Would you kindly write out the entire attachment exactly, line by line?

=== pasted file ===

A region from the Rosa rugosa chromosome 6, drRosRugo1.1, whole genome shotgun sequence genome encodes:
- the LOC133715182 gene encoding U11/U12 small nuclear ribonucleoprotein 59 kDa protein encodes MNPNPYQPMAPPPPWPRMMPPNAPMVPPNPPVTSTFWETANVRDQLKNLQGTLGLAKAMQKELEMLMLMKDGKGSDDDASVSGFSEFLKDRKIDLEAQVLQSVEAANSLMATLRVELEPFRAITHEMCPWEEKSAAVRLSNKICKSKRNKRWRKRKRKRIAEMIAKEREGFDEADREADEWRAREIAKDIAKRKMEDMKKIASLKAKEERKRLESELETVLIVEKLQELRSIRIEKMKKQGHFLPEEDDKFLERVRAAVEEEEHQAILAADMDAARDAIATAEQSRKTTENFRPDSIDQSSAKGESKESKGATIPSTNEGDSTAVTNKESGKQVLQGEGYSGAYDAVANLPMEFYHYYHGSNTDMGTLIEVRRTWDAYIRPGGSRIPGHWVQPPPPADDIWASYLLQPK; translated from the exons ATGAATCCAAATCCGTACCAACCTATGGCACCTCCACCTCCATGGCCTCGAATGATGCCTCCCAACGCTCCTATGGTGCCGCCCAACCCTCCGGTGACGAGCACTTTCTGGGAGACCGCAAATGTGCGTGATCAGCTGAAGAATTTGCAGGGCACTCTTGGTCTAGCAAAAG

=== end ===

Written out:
A region from the Rosa rugosa chromosome 6, drRosRugo1.1, whole genome shotgun sequence genome encodes:
- the LOC133715182 gene encoding U11/U12 small nuclear ribonucleoprotein 59 kDa protein encodes MNPNPYQPMAPPPPWPRMMPPNAPMVPPNPPVTSTFWETANVRDQLKNLQGTLGLAKAMQKELEMLMLMKDGKGSDDDASVSGFSEFLKDRKIDLEAQVLQSVEAANSLMATLRVELEPFRAITHEMCPWEEKSAAVRLSNKICKSKRNKRWRKRKRKRIAEMIAKEREGFDEADREADEWRAREIAKDIAKRKMEDMKKIASLKAKEERKRLESELETVLIVEKLQELRSIRIEKMKKQGHFLPEEDDKFLERVRAAVEEEEHQAILAADMDAARDAIATAEQSRKTTENFRPDSIDQSSAKGESKESKGATIPSTNEGDSTAVTNKESGKQVLQGEGYSGAYDAVANLPMEFYHYYHGSNTDMGTLIEVRRTWDAYIRPGGSRIPGHWVQPPPPADDIWASYLLQPK; translated from the exons ATGAATCCAAATCCGTACCAACCTATGGCACCTCCACCTCCATGGCCTCGAATGATGCCTCCCAACGCTCCTATGGTGCCGCCCAACCCTCCGGTGACGAGCACTTTCTGGGAGACCGCAAATGTGCGTGATCAGCTGAAGAATTTGCAGGGCACTCTTGGTCTAGCAAAAG